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Evaluation of Flexible Sigmoidoscopy Screening as an Adjunct to the National FOBT Screening Programme in Scotland

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ClinicalTrials.gov Identifier: NCT02560194
Recruitment Status : Completed
First Posted : September 25, 2015
Last Update Posted : March 23, 2018
Sponsor:
Information provided by (Responsible Party):
Professor Robert J C Steele, University of Dundee

Tracking Information
First Submitted Date  ICMJE September 3, 2015
First Posted Date  ICMJE September 25, 2015
Last Update Posted Date March 23, 2018
Study Start Date  ICMJE June 2014
Actual Primary Completion Date May 2016   (Final data collection date for primary outcome measure)
Current Primary Outcome Measures  ICMJE
 (submitted: September 24, 2015)
Number of colorectal cancers or adenomas diagnosed [ Time Frame: Within duration of study - two years ]
Pathology report of lesion removed at flexible sigmoidoscopy or subsequent colonoscopy
Original Primary Outcome Measures  ICMJE Same as current
Change History
Current Secondary Outcome Measures  ICMJE
 (submitted: September 24, 2015)
Number of invited individuals undergoing flexible sigmoidoscopy [ Time Frame: Within duration of study - two years ]
Record of whether or not the flexible sigmoidoscopy had been carried out
Original Secondary Outcome Measures  ICMJE Same as current
Current Other Pre-specified Outcome Measures Not Provided
Original Other Pre-specified Outcome Measures Not Provided
 
Descriptive Information
Brief Title  ICMJE Evaluation of Flexible Sigmoidoscopy Screening as an Adjunct to the National FOBT Screening Programme in Scotland
Official Title  ICMJE Evaluation of Flexible Sigmoidoscopy Screening as an Adjunct to the National FOBT Screening Programme in Scotland - A Random Evaluation
Brief Summary

Guaiac faecal occult blood testing (gFOBT) consistently demonstrates reductions in deaths from colorectal cancer of around 16% and gFOBT screening is now routine in all four countries of the United Kingdom. However, gFOBT has significant limitations and is associated with a substantial interval cancer rate in the region of 50 %, indicating a severe deficiency in sensitivity for cancer. Additionally, as the majority of colorectal cancers arise from pre-existing adenomas, it is important for colorectal screening programmes to detect adenomas in order to reduce the incidence of the disease as well as the associated mortality. Although gFOBT does detect some adenomas, most randomised trials have not demonstrated a reduction in colorectal cancer incidence. Also, FOBT screening tends to under-detect cancers in women and it is relatively insensitive for rectal cancer when compared with colon cancer.

Single flexible sigmoidoscopy (FS), between the ages of 55 and 65 years, has been shown to bring about a significant reduction in colorectal cancer mortality. In addition, and most importantly, after a period of four years a significant reduction in colorectal cancer incidence was observed. FS does not suffer from low specificity since false positives do not occur, and there is independent evidence that it is more sensitive than a single gFOBT. In addition, FS is ideally suited to detecting rectal cancers and adenomas, and it is unlikely that there would be a gender difference in the sensitivity.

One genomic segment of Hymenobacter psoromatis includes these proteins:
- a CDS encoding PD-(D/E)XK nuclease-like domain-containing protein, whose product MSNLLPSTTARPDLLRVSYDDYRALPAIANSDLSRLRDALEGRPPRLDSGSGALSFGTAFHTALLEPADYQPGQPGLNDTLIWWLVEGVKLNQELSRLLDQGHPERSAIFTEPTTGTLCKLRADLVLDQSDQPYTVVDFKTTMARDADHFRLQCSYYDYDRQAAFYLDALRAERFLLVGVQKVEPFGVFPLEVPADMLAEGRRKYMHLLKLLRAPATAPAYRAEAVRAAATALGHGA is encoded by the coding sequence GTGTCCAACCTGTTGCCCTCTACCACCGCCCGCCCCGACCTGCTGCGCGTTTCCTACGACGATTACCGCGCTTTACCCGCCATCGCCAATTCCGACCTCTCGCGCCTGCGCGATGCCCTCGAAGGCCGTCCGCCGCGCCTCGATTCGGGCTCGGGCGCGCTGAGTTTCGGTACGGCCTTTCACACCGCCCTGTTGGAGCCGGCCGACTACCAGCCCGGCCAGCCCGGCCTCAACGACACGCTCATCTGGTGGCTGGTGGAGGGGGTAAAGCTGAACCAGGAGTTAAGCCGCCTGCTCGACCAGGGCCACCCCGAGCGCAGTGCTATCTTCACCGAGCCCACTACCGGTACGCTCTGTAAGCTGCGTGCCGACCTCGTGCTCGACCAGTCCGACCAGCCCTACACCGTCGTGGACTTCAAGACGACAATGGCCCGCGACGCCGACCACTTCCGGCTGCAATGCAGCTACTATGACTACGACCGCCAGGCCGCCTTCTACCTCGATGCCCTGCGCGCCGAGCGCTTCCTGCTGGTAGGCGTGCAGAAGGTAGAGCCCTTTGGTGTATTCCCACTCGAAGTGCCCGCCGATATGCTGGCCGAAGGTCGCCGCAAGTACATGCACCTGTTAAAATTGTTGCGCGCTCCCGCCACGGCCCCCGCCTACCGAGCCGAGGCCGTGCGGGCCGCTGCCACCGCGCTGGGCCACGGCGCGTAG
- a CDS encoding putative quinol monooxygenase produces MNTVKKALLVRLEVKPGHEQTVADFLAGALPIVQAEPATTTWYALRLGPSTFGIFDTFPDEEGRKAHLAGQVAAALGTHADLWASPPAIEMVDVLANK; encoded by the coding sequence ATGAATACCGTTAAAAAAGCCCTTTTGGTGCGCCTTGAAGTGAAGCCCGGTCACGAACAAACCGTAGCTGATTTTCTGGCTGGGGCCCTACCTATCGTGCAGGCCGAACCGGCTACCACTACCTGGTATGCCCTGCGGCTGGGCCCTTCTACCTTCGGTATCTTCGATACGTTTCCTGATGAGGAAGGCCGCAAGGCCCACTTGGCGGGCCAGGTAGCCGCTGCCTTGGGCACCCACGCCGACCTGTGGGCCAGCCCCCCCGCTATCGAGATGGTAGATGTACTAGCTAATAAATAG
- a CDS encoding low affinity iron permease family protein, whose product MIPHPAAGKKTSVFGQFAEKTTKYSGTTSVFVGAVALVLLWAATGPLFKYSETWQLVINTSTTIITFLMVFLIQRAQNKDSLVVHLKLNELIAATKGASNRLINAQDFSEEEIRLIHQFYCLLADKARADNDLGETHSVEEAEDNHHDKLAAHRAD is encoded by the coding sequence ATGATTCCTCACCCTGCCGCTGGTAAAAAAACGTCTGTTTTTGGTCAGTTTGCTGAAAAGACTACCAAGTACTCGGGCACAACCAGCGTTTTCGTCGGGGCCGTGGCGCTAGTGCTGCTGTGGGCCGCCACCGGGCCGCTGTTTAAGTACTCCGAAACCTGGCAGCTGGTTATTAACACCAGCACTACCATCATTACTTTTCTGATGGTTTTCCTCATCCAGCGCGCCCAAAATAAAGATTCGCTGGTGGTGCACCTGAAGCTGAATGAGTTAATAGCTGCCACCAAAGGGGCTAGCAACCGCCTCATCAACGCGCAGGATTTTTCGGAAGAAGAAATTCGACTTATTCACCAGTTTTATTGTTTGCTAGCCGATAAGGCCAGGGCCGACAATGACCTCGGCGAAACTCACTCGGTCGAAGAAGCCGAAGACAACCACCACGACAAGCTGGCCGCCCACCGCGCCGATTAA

Single FS has not been compared with biennial FOBT and there is no information regarding the utility of FS in a population that has already been exposed to FOBT screening. It is hypothesised that offering a combination of gFOBT and FS would provide an enhanced screening algorithm that would be associated with better outcomes than gFOBT alone. In order to test this hypothesis a randomised evaluation pilot study of FS screening integrated into the current gFOBT Screening Programme, will be carried out in those around age 60, as this appears to be the age at which adenoma prevalence peaks.

Detailed Description

Screening for colorectal cancer is now being introduced in many countries worldwide, but there is still considerable uncertainty as to the ideal modality. Population based trials of guaiac faecal occult blood testing (gFOBT) have consistently demonstrated significant reductions in disease specific mortalities and three randomised population based trials of biennial gFOBT have demonstrated reductions in deaths from colorectal cancer of around 16%. As a result of these trials, a demonstration pilot was performed in the United Kingdom which has led to the introduction of gFOBT screening in all four countries of the United Kingdom.

However, gFOBT has significant limitations. It is clear that this form of screening is associated with a substantial interval cancer rate in the region of 50 %, indicating a severe deficiency in sensitivity for cancer. Furthermore, as it is now well established that the majority of colorectal cancers arise from pre-existing adenomas, it is important for any colorectal screening programme to detect adenomas in order to reduce the incidence of the disease as well as the associated mortality. Although gFOBT does detect some adenomas, the randomised studies have not demonstrated a reduction in colorectal cancer incidence with the exception of the Minnesota Study that used rehydrated gFOBT resulting in a high positivity rate and a large number of colonoscopies. It should be borne in mind however, that the newer faecal immunochemical tests (FIT), which, unlike gFOBT, are specific for human haemoglobin, perform better in terms of both cancer and adenoma detection.